Netflix made streaming en vogue. It’s perhaps the biggest reason the pay TV industry has been decimated in recent years, with cable and satellite customers ditching their service at a record clip.
Meanwhile, it took deep-pocked competitors like Disney years to catch on, releasing its Disney+ streaming service only months before the decade closed. The same goes for Apple, which has belatedly looked to cash in on the streaming zeitgeist by launching its own service, as well. They have a long way to go before seriously challenging Netflix, though, which has more than 158 million global customers. And now, entering 2020, Netflix will face more competition than ever, with HBO Max, Peacock and Quibi all launching.
“We’re in a really exciting time for creators and audiences,” Holland added. “Streaming has helped open up more opportunities for variety and diversity in storytelling and also gives people all around the world access to great stories.”
5. So much content; so little time
Nobody has done more to give us our current “Peak TV” era more than Netflix. The streamer has put out a seemingly endless supply of shows, docu-series, documentaries and movies each week, so much so, it’s hard to keep up. It led FX Networks chief John Landgraf to decry that there was “too much television.” Netflix’s arrival of being an original content player in 2013 has led to others following suit, including Amazon, Hulu, CBS, Apple and Disney to get into creating content specifically for streaming audiences.
And unlike linear television, streaming has unlimited shelf space. In 2014, there were 33 shows on streaming services. By 2018, that number exploded by 385% to 160, accounting for 32% of all scripted TV shows. It was the first time that streaming eclipsed every other delivery method.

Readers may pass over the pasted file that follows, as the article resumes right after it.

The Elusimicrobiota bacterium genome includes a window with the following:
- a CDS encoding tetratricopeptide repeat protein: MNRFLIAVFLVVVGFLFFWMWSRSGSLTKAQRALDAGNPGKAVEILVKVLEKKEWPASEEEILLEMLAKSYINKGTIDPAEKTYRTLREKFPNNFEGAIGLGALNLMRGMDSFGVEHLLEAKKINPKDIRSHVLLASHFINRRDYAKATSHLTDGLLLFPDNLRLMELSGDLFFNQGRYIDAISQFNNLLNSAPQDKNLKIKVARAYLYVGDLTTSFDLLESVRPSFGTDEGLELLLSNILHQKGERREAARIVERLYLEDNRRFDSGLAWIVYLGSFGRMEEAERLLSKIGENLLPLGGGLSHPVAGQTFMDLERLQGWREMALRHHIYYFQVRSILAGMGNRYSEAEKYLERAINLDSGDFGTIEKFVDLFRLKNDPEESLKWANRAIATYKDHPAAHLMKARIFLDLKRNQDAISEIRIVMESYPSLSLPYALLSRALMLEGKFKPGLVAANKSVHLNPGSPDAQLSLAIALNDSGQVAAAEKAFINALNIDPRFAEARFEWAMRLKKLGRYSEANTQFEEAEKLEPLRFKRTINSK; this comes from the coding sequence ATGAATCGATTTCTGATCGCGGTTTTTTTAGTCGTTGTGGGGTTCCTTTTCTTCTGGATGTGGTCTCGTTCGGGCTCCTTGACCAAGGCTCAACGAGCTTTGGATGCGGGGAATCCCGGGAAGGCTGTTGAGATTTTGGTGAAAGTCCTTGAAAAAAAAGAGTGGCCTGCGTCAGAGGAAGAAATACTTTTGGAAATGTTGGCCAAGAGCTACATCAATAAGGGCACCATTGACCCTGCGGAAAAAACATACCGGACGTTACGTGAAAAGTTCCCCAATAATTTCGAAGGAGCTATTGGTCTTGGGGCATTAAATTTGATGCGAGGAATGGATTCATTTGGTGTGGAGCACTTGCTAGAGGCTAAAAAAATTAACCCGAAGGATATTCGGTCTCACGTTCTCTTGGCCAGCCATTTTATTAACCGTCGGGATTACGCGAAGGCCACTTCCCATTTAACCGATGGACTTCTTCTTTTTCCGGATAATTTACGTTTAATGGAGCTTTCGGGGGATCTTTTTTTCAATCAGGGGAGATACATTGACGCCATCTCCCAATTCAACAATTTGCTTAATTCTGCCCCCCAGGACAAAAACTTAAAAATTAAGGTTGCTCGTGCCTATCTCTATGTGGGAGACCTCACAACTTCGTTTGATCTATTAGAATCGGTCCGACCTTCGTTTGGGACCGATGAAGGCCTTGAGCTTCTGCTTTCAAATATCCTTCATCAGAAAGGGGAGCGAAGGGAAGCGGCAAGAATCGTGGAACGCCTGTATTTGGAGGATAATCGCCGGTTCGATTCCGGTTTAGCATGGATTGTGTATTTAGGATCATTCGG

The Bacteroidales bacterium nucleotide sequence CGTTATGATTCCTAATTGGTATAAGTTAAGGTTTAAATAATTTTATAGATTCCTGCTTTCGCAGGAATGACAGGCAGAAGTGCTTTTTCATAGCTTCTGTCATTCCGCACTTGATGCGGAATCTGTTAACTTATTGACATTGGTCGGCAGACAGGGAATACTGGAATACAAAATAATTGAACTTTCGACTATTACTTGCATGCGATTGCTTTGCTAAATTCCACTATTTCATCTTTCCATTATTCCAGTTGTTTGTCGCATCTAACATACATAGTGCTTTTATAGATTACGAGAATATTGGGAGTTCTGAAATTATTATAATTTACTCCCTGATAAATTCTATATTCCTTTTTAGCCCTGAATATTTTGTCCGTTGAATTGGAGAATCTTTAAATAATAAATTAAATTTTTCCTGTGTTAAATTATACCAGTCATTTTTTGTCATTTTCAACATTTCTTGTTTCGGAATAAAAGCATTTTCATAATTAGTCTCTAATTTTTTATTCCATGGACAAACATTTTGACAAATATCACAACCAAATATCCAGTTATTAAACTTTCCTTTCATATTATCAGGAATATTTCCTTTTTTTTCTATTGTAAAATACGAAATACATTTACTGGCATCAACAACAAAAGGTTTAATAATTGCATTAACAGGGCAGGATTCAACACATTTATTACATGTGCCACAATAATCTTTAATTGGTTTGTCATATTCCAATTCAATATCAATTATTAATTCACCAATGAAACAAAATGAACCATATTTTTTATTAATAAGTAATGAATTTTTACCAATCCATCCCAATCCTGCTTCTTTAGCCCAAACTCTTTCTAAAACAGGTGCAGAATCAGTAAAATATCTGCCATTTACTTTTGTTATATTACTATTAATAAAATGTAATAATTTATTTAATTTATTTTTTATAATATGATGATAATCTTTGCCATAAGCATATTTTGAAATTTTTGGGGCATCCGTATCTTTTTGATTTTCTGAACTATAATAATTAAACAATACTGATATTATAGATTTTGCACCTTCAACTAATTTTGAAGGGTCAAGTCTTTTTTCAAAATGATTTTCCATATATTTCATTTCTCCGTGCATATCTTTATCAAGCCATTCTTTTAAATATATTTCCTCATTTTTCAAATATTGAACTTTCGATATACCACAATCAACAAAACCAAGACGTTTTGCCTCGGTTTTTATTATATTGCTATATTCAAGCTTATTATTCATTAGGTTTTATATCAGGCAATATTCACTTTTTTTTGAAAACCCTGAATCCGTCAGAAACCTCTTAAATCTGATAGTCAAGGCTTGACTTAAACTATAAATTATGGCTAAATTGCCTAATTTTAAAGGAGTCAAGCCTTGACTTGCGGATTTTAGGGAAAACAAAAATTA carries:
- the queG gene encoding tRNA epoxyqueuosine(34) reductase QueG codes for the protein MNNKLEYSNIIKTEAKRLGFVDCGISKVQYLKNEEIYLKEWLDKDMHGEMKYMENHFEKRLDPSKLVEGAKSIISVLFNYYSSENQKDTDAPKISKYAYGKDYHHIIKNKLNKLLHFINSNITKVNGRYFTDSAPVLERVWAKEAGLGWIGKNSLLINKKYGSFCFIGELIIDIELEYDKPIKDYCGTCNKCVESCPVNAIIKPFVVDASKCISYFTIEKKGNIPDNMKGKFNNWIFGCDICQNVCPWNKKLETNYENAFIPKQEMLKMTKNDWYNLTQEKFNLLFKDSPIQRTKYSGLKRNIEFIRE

As we head into the next decade, the content overdrive only figures to continue, and it will be even more tiled towards streaming. Next spring will see both WarnerMedia (with HBO Max) and Comcast (with Peacock) jump into the streaming era. The “Peak TV” era may have only just begun.
7. The cable bundle becomes undone
Before Netflix got into original programming, the streaming service was built on the backs of other people’s content. At the time, it made perfect sense. Having past seasons available meant that luring new viewers would be easier than ever before. Legacy TV networks even used Netflix as part of their marketing strategy, timing the debuts of most recent seasons right before a new one premiered.
And then consumers, fed up with rising cable costs and poor customer service, did something unthinkable: they dropped their pay-TV service. It turns out that a lot of consumers had no problem waiting extra months to watch the latest season of their favorite shows. That sent the legacy media bundle reeling, with some cable channels getting shuttered and every media company pooling its shows (for a very high price tag in some cases) for their own streaming services.
As it stands, live sports remain the last pillar propping up the decades-old business model. But for how long?
Disney streaming chief Kevin Mayer hinted that, by the time we’re all writing our next end of decade stories, bundles could be gone for good.
“At some point, we very well could make the a la carte option available over-the-top for ESPN. We’re not at that point now, and I don’t think we’re very close to that point,” he said during an industry conference in November. “People are still well-served in the bundle that are sports fans. But we’re always monitoring the situation.”
8. Netflix makes standup comedy a priority
Netflix looked to usurp more established players like HBO this decade by taking a page out of their own book and becoming the go-to service for standup comedy. HBO had long held the crown, dating back to its George Carlin specials in the ’70s. Now, Netflix has looked to make its name the first one millennials and Gen Z’ers think about when it comes to standup.
It’s done this, in part, by simply producing more specials than anyone else. Netflix has about 45 standup specials that will air by the end of 2019 — a year after it churned out nearly 60 specials. But it’s also taken a major investment for Netflix to make itself the benchmark for standup heading into the ’20s, with the company shelling out a reported $20 million per special for heavyweights like Dave Chappelle, Amy Schumer and Jerry Seinfeld.